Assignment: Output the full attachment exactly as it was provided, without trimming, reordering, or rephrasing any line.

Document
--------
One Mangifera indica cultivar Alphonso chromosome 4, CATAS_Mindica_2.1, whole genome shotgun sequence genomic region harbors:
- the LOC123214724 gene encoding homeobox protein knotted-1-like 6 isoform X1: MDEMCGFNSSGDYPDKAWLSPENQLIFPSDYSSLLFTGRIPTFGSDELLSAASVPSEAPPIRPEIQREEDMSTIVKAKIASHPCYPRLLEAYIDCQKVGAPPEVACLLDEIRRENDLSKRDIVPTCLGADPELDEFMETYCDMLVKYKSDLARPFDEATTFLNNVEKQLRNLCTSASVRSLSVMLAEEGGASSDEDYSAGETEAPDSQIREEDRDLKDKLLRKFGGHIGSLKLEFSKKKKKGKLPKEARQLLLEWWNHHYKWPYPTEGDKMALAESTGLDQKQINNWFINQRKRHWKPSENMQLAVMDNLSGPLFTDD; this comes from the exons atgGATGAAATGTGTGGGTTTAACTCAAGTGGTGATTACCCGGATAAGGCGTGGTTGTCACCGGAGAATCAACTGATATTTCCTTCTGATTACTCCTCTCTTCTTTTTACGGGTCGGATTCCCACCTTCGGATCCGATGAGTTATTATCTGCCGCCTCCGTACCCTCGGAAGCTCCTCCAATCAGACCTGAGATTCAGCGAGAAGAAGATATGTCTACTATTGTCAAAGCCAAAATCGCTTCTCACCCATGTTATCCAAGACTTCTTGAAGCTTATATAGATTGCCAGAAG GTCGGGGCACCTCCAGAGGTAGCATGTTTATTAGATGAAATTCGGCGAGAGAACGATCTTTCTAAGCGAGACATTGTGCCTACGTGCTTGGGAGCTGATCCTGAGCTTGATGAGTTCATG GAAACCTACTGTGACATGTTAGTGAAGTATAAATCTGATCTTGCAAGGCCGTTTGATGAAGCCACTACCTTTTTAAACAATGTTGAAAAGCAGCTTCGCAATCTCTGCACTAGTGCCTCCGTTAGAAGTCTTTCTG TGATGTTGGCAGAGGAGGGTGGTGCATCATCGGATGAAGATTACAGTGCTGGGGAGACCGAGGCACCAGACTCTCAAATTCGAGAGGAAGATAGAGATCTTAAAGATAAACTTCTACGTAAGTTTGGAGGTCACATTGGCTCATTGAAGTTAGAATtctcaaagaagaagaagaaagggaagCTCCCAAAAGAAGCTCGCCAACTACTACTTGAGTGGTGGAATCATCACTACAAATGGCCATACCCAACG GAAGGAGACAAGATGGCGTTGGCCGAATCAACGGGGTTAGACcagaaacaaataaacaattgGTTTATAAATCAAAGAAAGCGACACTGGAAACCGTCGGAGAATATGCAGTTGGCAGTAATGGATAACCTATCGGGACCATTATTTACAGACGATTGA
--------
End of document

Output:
One Mangifera indica cultivar Alphonso chromosome 4, CATAS_Mindica_2.1, whole genome shotgun sequence genomic region harbors:
- the LOC123214724 gene encoding homeobox protein knotted-1-like 6 isoform X1: MDEMCGFNSSGDYPDKAWLSPENQLIFPSDYSSLLFTGRIPTFGSDELLSAASVPSEAPPIRPEIQREEDMSTIVKAKIASHPCYPRLLEAYIDCQKVGAPPEVACLLDEIRRENDLSKRDIVPTCLGADPELDEFMETYCDMLVKYKSDLARPFDEATTFLNNVEKQLRNLCTSASVRSLSVMLAEEGGASSDEDYSAGETEAPDSQIREEDRDLKDKLLRKFGGHIGSLKLEFSKKKKKGKLPKEARQLLLEWWNHHYKWPYPTEGDKMALAESTGLDQKQINNWFINQRKRHWKPSENMQLAVMDNLSGPLFTDD; this comes from the exons atgGATGAAATGTGTGGGTTTAACTCAAGTGGTGATTACCCGGATAAGGCGTGGTTGTCACCGGAGAATCAACTGATATTTCCTTCTGATTACTCCTCTCTTCTTTTTACGGGTCGGATTCCCACCTTCGGATCCGATGAGTTATTATCTGCCGCCTCCGTACCCTCGGAAGCTCCTCCAATCAGACCTGAGATTCAGCGAGAAGAAGATATGTCTACTATTGTCAAAGCCAAAATCGCTTCTCACCCATGTTATCCAAGACTTCTTGAAGCTTATATAGATTGCCAGAAG GTCGGGGCACCTCCAGAGGTAGCATGTTTATTAGATGAAATTCGGCGAGAGAACGATCTTTCTAAGCGAGACATTGTGCCTACGTGCTTGGGAGCTGATCCTGAGCTTGATGAGTTCATG GAAACCTACTGTGACATGTTAGTGAAGTATAAATCTGATCTTGCAAGGCCGTTTGATGAAGCCACTACCTTTTTAAACAATGTTGAAAAGCAGCTTCGCAATCTCTGCACTAGTGCCTCCGTTAGAAGTCTTTCTG TGATGTTGGCAGAGGAGGGTGGTGCATCATCGGATGAAGATTACAGTGCTGGGGAGACCGAGGCACCAGACTCTCAAATTCGAGAGGAAGATAGAGATCTTAAAGATAAACTTCTACGTAAGTTTGGAGGTCACATTGGCTCATTGAAGTTAGAATtctcaaagaagaagaagaaagggaagCTCCCAAAAGAAGCTCGCCAACTACTACTTGAGTGGTGGAATCATCACTACAAATGGCCATACCCAACG GAAGGAGACAAGATGGCGTTGGCCGAATCAACGGGGTTAGACcagaaacaaataaacaattgGTTTATAAATCAAAGAAAGCGACACTGGAAACCGTCGGAGAATATGCAGTTGGCAGTAATGGATAACCTATCGGGACCATTATTTACAGACGATTGA